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The Burrow and Investigations of a Dog, Short Stories by Franz Kafka

Kafka continues the anthropomorphic metaphor to consider the life of a solitary mammalian predator; a predator that is large enough to consider a rat easy pray. The character begins to describe, from the first person point of view, his life. He paints a finely detailed picture of underground dwelling, the voice of the narrator is content and self congratulatory as we are given a guided tour of his fine burrow. He has so much food he needs to make additional room for it all.

Once the construction work is complete the burrower leaves the burrow. When preparing to return he considers the danger attendant upon entering his burrow alone. Eventually, after keeping the burrow under surveillance, and digging another entrance, he returns to the burrow. He seems contented.

The solitary nature of his existence may or may not be natural for the species under consideration, we are not told; neither are we told why, if it is not natural, he would choose isolation. Certainly there is no contact with any other members of his species in the text. The story is partly a detailed study of the affect isolation has upon the psyche of the first person narrator. As he becomes aware of “small fry” burrowing and making a noise near the “Castle Keep” he begins to exhibit signs of paranoia. His burrow becomes increasingly untidy as he digs experimental trenches as a means of finding the noisome intruders. This noise could, of course, be imagined by the narrator. The narrator himself concedes that the noise could be emanating from a water pipe. Later on he believes the noise has grown louder, he comes to believe that the creature or creatures making the noise must be powerful, and eventually thinks he may die fighting to protect his burrow. He even stops eating for a time.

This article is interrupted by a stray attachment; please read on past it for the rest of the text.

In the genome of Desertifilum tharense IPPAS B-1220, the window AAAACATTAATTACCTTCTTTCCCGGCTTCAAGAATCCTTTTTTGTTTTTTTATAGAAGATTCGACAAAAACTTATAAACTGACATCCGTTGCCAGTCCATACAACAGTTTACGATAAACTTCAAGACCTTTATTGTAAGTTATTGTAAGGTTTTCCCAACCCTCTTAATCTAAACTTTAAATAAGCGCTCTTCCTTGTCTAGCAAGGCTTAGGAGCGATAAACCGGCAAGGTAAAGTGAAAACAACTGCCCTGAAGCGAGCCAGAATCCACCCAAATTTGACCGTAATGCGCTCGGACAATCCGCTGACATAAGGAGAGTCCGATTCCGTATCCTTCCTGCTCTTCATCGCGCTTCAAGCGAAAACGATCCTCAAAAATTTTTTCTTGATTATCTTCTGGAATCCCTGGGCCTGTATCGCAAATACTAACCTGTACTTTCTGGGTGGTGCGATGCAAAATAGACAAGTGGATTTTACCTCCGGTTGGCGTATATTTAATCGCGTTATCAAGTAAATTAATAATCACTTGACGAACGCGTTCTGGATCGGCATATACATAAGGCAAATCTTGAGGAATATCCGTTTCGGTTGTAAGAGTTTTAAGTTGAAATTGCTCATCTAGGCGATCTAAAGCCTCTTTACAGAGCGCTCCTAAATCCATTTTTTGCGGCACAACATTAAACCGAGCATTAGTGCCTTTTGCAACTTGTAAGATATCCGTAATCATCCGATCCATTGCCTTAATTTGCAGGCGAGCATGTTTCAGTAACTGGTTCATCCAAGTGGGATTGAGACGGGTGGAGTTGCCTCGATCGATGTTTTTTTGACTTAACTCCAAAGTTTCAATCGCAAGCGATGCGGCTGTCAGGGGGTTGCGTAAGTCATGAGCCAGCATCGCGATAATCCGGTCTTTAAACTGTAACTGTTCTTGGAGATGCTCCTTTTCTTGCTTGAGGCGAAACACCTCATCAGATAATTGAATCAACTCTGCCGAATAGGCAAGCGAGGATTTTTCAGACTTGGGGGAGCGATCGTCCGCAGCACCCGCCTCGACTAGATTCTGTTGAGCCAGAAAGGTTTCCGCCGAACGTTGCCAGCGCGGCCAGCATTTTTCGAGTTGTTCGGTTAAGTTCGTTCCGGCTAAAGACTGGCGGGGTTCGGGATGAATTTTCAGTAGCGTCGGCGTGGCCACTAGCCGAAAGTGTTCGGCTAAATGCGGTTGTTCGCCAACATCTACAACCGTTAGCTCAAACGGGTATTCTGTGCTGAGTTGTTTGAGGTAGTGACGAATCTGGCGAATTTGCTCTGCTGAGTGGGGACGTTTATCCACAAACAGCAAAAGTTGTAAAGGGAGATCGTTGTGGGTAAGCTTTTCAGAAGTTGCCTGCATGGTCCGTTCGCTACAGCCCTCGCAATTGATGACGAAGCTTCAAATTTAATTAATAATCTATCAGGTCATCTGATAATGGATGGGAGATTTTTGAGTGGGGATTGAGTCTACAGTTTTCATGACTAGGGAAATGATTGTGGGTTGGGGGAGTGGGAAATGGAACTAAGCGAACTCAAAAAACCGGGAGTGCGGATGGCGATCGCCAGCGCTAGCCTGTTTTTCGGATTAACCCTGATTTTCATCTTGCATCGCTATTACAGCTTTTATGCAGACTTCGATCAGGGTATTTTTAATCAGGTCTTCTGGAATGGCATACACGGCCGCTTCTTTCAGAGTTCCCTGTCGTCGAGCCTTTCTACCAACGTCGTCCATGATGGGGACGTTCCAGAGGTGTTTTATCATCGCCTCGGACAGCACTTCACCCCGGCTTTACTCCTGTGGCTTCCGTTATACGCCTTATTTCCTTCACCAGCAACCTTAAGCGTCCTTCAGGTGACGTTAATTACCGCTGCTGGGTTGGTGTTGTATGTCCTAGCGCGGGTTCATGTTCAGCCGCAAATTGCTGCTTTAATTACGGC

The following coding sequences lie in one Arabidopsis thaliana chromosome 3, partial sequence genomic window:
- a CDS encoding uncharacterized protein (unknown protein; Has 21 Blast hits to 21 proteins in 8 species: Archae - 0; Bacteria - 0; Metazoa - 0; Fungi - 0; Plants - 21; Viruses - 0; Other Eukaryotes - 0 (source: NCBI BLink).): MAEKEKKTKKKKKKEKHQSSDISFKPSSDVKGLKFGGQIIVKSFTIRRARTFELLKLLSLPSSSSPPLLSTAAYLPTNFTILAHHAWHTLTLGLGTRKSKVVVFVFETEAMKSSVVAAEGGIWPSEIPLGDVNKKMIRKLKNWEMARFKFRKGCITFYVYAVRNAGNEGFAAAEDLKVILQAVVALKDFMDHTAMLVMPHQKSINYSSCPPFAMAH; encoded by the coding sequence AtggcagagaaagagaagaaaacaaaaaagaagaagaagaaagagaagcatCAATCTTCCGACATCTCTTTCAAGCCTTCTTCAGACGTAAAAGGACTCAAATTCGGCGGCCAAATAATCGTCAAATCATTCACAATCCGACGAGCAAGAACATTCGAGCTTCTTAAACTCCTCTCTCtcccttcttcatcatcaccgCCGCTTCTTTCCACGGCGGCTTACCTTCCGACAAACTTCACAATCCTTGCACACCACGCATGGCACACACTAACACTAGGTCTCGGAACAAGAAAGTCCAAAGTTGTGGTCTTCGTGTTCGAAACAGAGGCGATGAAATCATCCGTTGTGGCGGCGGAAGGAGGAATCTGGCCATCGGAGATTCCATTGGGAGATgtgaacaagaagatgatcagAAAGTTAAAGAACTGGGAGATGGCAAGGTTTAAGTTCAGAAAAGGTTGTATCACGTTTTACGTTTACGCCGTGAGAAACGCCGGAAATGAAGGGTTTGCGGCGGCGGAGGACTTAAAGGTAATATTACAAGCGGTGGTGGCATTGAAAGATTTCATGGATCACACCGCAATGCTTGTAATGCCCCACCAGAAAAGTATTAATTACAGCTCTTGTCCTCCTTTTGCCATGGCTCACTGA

In both this story and Investigations of a Dog Kafka ends the piece with a contemplative solitary animal considering their environment.

Dog says, in Investigations of a Dog, that he “…prize[s] freedom higher than anything else.” (Kafka, 1961, p. 126). In The Burrow what initially is shown to be a place of peace and sanctuary becomes a place of fear. A place that is watched and listened to by unknown intruders. In this place the main character becomes obsessed with noises that had not registered previously. In the same way that the dog is distorted physically by his desire to fast so too is the burrower. However it is his mind that is affected. We are not told the reason for the self imposed underground exile – and it it reasonable to believe that the main character can live outside at times because he does so on occasions in the text – but its consequence is to make him belive that he is being pursued by “a beast”. He continues to dig his trenches quietly, does not leave the burrow and listens for the beast. As the main character says in the last line of the text, “But all remains unchanged.” (Kafka, 1961, p. 166).

Both stories could be seen as studies of the extremes of individuality and the psychological and physiological consequences of isolation from the crowd. Both characters seek freedom. The dog seeks knowledge and understanding empirically, and consequently is continually disappointed; the burrower seeks perfect isolation, only to find a form of imprisonment and surveillance by an unknown beast.

Kafka, F (1961) Metamorphosis and Other Stories, Penguin Modern Classics: London

One Response to “The Burrow and Investigations of a Dog, Short Stories by Franz Kafka”

  1. Terry Finley Says:

    Interesting in how these stories are put together.

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